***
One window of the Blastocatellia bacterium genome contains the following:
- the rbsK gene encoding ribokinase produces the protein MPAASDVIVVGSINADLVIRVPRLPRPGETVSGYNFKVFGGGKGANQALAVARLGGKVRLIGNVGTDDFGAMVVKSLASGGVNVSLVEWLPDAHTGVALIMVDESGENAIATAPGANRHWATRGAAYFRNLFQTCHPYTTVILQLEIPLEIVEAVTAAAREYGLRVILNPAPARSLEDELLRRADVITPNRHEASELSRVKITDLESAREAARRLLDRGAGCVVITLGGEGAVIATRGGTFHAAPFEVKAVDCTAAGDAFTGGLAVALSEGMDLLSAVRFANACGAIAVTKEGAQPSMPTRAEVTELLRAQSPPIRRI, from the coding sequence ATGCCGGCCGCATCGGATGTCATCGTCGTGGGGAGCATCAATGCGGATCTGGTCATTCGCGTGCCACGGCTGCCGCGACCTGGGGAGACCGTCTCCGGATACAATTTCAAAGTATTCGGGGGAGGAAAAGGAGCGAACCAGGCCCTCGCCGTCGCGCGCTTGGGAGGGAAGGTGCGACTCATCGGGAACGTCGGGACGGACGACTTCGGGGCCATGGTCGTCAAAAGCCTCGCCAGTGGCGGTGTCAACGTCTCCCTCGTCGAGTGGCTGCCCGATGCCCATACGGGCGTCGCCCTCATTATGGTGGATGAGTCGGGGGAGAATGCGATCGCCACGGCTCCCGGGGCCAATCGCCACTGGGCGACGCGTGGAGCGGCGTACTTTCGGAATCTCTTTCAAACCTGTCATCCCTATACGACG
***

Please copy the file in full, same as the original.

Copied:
One window of the Blastocatellia bacterium genome contains the following:
- the rbsK gene encoding ribokinase produces the protein MPAASDVIVVGSINADLVIRVPRLPRPGETVSGYNFKVFGGGKGANQALAVARLGGKVRLIGNVGTDDFGAMVVKSLASGGVNVSLVEWLPDAHTGVALIMVDESGENAIATAPGANRHWATRGAAYFRNLFQTCHPYTTVILQLEIPLEIVEAVTAAAREYGLRVILNPAPARSLEDELLRRADVITPNRHEASELSRVKITDLESAREAARRLLDRGAGCVVITLGGEGAVIATRGGTFHAAPFEVKAVDCTAAGDAFTGGLAVALSEGMDLLSAVRFANACGAIAVTKEGAQPSMPTRAEVTELLRAQSPPIRRI, from the coding sequence ATGCCGGCCGCATCGGATGTCATCGTCGTGGGGAGCATCAATGCGGATCTGGTCATTCGCGTGCCACGGCTGCCGCGACCTGGGGAGACCGTCTCCGGATACAATTTCAAAGTATTCGGGGGAGGAAAAGGAGCGAACCAGGCCCTCGCCGTCGCGCGCTTGGGAGGGAAGGTGCGACTCATCGGGAACGTCGGGACGGACGACTTCGGGGCCATGGTCGTCAAAAGCCTCGCCAGTGGCGGTGTCAACGTCTCCCTCGTCGAGTGGCTGCCCGATGCCCATACGGGCGTCGCCCTCATTATGGTGGATGAGTCGGGGGAGAATGCGATCGCCACGGCTCCCGGGGCCAATCGCCACTGGGCGACGCGTGGAGCGGCGTACTTTCGGAATCTCTTTCAAACCTGTCATCCCTATACGACG